BOSTON – June is Pride Month, a time to celebrate lesbian, gay, bisexual, transgender and queer history.
A group in Boston sparked outrage by announcing plans to host a “Straight Pride Parade” this summer, although it’s unclear whether the city will allow the event.
Mark Sahady, vice president of Super Happy Fun America, a group organized by three men who claim to advocate “on behalf of the straight community,” announced that the parade is tentatively scheduled for Aug. 31. Sahady included a proposed parade route that mirrors the path of the LGBT Pride Parade set for Saturday.
“We will have the streets closed and be allowed floats and vehicles,” Sahady wrote in a Facebook post. “This is our chance to have a patriotic parade in Boston as we celebrate straight pride.”
Sahady said that he filed a discrimination complaint with the city and that officials are working with the group on the event. City officials confirmed the group contacted them, but it hasn’t received the permits required to host a parade.
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Boston, known for its liberal politics, is a historically LGBT-friendly city, and Massachusetts became the first state to legalize same-sex marriage in 2004.
Sahady, a member of the right-wing group Resist Marxism, has organized several controversial demonstrations, Boston magazine reported, including a Rally for the Republic in 2017 that drew less than 100 right-wing demonstrators and a pro-gun protest in response to the March for Our Lives in 2018.
Super Happy Fun America’s president is John Hugo, a Republican candidate for Massachusetts’ 5th Congressional District in 2018. He lost to U.S. Rep. Katherine Clark, D-Mass., by 76%-24%, for the suburban Boston seat.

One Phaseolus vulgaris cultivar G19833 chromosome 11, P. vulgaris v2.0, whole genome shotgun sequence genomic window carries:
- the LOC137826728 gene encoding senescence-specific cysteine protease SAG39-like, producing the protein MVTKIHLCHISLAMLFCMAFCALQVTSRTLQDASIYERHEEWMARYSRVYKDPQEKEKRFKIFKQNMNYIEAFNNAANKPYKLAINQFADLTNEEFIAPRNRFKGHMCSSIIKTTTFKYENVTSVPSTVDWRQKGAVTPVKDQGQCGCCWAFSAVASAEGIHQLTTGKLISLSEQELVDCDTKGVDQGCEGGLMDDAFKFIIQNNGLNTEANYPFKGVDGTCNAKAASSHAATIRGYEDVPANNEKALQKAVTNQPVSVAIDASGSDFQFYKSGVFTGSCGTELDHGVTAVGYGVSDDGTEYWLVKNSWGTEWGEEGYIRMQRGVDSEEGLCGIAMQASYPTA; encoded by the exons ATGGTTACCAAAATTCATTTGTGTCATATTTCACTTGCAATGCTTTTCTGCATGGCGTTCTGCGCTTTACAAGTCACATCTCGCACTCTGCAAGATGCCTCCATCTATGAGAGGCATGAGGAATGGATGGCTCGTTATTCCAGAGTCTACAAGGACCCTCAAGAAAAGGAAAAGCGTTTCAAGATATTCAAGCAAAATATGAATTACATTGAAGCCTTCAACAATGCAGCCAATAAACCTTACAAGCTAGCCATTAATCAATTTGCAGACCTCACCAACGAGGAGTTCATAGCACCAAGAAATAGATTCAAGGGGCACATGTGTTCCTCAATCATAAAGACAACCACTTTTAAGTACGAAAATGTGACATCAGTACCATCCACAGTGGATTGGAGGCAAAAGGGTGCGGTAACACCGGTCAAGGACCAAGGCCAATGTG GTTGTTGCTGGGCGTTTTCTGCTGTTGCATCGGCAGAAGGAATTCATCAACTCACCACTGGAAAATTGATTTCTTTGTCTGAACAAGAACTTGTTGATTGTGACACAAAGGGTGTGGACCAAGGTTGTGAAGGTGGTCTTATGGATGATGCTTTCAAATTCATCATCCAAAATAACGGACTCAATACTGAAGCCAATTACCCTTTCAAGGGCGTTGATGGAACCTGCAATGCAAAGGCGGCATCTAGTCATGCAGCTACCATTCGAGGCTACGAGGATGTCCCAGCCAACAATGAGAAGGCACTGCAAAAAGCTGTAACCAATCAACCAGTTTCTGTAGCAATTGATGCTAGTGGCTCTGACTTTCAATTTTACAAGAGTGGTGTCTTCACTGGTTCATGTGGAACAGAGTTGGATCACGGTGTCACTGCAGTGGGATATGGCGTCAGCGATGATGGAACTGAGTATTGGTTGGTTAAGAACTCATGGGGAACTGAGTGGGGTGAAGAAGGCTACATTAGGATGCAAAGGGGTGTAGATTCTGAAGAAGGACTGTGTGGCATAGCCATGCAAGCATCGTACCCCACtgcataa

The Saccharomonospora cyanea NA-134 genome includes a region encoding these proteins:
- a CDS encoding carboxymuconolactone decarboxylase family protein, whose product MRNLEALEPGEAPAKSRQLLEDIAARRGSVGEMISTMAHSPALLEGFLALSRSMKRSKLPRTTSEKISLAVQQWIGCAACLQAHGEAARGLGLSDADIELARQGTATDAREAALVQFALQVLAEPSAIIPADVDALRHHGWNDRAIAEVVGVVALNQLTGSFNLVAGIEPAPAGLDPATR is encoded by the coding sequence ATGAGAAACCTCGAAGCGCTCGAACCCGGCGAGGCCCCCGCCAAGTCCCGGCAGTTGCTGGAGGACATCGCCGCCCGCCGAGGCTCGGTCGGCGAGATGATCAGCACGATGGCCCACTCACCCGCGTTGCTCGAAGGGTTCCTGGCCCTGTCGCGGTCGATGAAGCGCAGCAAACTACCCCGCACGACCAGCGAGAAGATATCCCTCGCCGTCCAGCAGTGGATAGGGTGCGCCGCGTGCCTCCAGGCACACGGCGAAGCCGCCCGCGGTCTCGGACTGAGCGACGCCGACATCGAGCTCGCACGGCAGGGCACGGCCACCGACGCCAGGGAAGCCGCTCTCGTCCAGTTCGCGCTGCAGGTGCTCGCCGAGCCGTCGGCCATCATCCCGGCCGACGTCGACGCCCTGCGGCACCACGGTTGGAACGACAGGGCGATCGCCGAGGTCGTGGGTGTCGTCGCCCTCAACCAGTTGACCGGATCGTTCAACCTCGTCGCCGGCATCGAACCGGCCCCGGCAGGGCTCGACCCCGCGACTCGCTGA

The group says on its website that Brad Pitt is its mascot, calling him “a hero to straight men all around the world.” Hugo is quoted as calling straight people an “oppressed majority.”
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“We will fight for the right of straights everywhere to express pride in themselves without fear of judgement and hate,” he said.
Organizers said they are “committed to creating spaces for people of all identities to embrace the vibrancy of the straight community.”
This year, the group applied for permits to raise the “straight pride flag” outside Boston City Hall, but organizers said they were denied in April.
Their announcement about a parade drew ridicule on social media after New York Times assistant managing editor Carolyn Ryan tweeted about the event.
Boston Mayor Marty Walsh, a Democrat, issued a statement in support of the city’s LGBT community and its coming Pride Month events when asked whether he supports the “Straight Pride” Parade being able to take place.
“Every year, Boston hosts our annual Pride Week, where our city comes together to celebrate the diversity, strength and acceptance of our LGBTQ community,” Walsh said. “This is a special week that represents Boston’s values of love and inclusion, which are unwavering. I encourage everyone to join us in celebration this Saturday for the Pride Parade and in the fight for progress and equality for all.”
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